Even more mind-boggling math: Working with signed BCD

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Max The Magnificent 12/24/2013 11:49:24 AM

UUUUUUUU An 8-bit unsigned value (0 to 255 in decimal)

SIIIIIII A sign-magnitude value (-127 to +127; includes -0 and +0)

SIIIIIII A two's complement value (-128 to +127; only one 0)

In the case of the sign-magnitude format, the sign-bit just represents + (0) or - (1). In the case of the two's complement representation, the sign bit represents a quantity: 0 = 0, 1 = -128).

The same thing applies to BCD. If we take an 8-bit field, for example, thsi can be used to represent:

UU An unsigned value from 00 to 99

SU A sign-magnitude value from -9 to +9; includes -0 and +0)

SU A ten's complement value (-50 to +49 in decimal)

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Max The Magnificent 12/24/2013 11:40:29 AM

@Tom: I would guess that the three most common are probably Binary Coded Decimal (BCD), Floating Point, and Fixed Point.I guess I would have said: Integer (unsigned and signed), Fixed-point, Floating-point, and BCD. Also, integers may be considered to be a special case of fixed-point (i.e., fixed-point without the fractional part).

Traditionally FPGA designers worked predominantly with integer or fixed-point (with some BCD for hardward acceleration targeted at financial applications / high-performance computing). More recently, they are being used to implement floating-point calculations for things like beam-forming and radar applications -- Altera has some real cool stuff in this regard that helps you map a floating-point pipeline onto their DSP slices and programmable fabric.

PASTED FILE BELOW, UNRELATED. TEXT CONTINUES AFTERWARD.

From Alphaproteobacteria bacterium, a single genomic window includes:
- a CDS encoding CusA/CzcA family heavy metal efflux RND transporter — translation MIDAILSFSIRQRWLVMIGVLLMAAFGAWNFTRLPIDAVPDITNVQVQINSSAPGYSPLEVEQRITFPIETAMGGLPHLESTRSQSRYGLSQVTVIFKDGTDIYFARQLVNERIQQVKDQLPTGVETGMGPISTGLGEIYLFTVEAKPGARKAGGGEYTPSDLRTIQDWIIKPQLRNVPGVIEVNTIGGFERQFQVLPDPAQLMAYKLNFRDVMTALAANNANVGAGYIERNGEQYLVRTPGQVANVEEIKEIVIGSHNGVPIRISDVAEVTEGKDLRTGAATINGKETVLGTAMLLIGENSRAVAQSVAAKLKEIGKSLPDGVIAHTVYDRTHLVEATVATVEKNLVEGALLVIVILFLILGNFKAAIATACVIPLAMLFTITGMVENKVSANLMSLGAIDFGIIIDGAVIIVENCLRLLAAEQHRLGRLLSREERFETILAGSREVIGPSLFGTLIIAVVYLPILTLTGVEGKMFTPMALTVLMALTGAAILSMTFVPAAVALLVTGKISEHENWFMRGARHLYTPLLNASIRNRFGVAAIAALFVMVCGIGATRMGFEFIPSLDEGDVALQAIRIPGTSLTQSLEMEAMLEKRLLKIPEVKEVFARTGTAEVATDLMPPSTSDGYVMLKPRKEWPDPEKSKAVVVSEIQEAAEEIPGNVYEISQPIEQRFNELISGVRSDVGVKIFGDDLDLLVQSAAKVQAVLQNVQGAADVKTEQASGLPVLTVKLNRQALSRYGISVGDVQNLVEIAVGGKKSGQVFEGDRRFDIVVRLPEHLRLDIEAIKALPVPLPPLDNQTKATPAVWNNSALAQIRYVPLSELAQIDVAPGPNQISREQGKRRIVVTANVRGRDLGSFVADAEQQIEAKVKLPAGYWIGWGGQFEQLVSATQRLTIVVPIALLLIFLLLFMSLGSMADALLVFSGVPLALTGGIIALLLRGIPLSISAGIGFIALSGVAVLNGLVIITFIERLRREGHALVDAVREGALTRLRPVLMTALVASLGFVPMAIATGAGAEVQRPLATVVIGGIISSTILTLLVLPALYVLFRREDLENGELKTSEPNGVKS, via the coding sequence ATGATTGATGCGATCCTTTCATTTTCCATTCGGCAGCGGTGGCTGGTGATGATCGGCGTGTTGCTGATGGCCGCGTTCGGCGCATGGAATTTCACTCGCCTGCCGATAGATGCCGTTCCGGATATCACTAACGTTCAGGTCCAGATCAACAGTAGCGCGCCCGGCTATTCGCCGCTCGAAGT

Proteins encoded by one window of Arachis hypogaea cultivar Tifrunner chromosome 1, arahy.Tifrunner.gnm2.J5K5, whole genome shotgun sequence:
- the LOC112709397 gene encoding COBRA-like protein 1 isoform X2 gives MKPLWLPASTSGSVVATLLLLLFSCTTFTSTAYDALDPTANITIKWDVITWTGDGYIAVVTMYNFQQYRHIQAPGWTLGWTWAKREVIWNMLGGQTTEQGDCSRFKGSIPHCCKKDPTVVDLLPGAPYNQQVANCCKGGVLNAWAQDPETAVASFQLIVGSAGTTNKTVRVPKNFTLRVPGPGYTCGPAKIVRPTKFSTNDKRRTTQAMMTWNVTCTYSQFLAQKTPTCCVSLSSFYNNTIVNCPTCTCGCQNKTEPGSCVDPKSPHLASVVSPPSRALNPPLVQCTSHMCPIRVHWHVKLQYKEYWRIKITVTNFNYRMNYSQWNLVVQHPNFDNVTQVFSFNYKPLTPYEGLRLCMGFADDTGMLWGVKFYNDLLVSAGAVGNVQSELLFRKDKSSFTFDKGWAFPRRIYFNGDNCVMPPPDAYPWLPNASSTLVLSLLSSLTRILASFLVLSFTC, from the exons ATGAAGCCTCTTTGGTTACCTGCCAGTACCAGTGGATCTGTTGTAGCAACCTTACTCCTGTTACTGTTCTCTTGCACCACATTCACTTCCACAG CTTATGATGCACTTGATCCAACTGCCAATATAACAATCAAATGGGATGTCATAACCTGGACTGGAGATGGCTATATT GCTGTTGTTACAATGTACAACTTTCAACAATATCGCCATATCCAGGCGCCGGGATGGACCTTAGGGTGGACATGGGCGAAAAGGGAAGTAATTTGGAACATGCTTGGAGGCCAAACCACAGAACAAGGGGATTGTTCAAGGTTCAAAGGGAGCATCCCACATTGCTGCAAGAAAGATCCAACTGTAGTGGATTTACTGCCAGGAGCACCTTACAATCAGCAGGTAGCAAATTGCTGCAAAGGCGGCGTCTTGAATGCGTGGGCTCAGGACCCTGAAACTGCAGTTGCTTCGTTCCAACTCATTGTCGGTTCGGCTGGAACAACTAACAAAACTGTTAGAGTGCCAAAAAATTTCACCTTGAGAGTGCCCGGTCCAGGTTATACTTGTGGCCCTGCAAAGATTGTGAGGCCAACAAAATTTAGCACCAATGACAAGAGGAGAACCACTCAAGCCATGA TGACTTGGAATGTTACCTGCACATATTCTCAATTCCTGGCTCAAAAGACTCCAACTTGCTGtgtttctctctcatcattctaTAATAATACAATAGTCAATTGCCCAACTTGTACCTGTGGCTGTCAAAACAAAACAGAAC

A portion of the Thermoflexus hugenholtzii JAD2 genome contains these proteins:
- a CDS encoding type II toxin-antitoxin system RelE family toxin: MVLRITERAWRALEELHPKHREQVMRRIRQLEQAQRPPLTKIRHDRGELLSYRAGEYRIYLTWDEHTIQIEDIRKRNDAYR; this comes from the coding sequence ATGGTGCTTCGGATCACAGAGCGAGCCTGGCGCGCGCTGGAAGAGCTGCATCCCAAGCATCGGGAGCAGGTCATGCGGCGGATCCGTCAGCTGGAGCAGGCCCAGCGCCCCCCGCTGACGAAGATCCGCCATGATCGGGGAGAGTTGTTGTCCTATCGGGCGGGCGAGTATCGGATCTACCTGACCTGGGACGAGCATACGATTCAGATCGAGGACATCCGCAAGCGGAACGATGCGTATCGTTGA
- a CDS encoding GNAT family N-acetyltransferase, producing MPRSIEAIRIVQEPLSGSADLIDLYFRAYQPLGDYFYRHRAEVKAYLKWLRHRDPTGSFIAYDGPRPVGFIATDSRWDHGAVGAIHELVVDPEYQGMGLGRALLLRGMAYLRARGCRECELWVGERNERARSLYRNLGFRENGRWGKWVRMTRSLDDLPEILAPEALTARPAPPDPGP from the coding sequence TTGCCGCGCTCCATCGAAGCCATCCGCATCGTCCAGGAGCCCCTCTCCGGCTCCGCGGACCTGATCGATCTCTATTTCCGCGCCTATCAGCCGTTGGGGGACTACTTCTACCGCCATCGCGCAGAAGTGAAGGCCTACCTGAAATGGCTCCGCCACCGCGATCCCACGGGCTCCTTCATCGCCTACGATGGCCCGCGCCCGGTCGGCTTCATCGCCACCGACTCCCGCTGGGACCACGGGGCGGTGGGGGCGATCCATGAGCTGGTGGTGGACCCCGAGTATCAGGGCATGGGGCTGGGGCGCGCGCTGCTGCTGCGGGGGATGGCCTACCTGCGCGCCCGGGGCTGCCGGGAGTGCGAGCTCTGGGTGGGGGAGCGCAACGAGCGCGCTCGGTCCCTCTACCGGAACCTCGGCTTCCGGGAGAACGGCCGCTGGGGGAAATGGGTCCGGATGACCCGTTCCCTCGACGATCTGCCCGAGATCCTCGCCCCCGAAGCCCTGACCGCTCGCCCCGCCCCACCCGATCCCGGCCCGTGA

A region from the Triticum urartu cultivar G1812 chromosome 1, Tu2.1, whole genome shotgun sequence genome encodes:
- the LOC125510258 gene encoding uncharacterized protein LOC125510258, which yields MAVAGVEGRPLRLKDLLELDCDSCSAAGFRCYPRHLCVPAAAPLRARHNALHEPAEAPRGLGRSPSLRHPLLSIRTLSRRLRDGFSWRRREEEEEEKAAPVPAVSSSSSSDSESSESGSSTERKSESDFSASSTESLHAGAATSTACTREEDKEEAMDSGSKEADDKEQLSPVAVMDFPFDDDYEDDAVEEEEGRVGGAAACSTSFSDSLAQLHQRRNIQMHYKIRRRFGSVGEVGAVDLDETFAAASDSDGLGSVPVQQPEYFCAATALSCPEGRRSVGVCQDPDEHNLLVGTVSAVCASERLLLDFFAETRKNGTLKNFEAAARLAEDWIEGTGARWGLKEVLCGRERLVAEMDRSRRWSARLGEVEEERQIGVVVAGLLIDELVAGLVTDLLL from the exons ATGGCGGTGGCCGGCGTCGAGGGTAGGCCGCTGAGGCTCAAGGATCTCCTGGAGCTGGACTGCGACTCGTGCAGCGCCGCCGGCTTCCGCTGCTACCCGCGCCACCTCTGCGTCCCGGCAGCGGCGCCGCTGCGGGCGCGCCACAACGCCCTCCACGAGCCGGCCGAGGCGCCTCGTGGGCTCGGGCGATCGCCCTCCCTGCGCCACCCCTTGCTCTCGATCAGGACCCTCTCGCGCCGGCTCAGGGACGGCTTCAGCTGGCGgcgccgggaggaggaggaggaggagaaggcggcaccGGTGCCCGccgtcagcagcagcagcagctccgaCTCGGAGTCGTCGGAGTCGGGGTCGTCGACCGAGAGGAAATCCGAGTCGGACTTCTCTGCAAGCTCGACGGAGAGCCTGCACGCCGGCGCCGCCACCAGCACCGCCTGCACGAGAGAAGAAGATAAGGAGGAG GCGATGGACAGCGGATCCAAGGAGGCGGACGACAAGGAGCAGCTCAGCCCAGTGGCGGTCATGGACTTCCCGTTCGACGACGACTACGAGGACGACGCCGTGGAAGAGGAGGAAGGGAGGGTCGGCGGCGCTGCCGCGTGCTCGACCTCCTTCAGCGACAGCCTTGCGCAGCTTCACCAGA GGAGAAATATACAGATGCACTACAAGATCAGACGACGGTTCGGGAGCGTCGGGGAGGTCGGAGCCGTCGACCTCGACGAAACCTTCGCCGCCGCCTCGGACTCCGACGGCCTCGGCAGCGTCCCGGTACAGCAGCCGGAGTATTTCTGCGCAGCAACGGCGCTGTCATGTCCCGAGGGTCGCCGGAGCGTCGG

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Max The Magnificent 12/24/2013 11:34:04 AM

You said There are plenty of ways to represent "real" numbers in a binary system.The "real" numbers confused me for a moment because in mathematics a real number is a value that represents a quantity along a continuous line -- including integers, fractions, and irrational numbers such as the square root of two. But I think that when you said "real" numbers you meant "numbers in the real world" .. is that right?

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Max The Magnificent 12/24/2013 11:24:58 AM

Of course, there are some numbers that are difficult to specify in decimal (base-10) -- take 1/3, for example, which equares to 0.333333r (recurring). This would be easy to specify in certain other bases. Similarly, there are some values that are easy to represent in base-2 that cannot easily be represented in base-10.

You mention one reason for using BCD is when you are accepting input from decimal-based devices or providing output to decimal-based devices. There is another big reason -- in many countries it is mandated by law that any financial calculations performed on a computer must return EXACTLY the same results as if they had been performed with pencil and paper. This is so that everyone knows exactly what will happen with regard to rounding values and so forth. The only way to achieve this is for the calulations to be performed using some sort of base-10 representation, like BCD. Check out some blogs I wrote on this topic a few years back: Binary Coded Decimal (BCD) 101 and BCD coming to an FPGA near you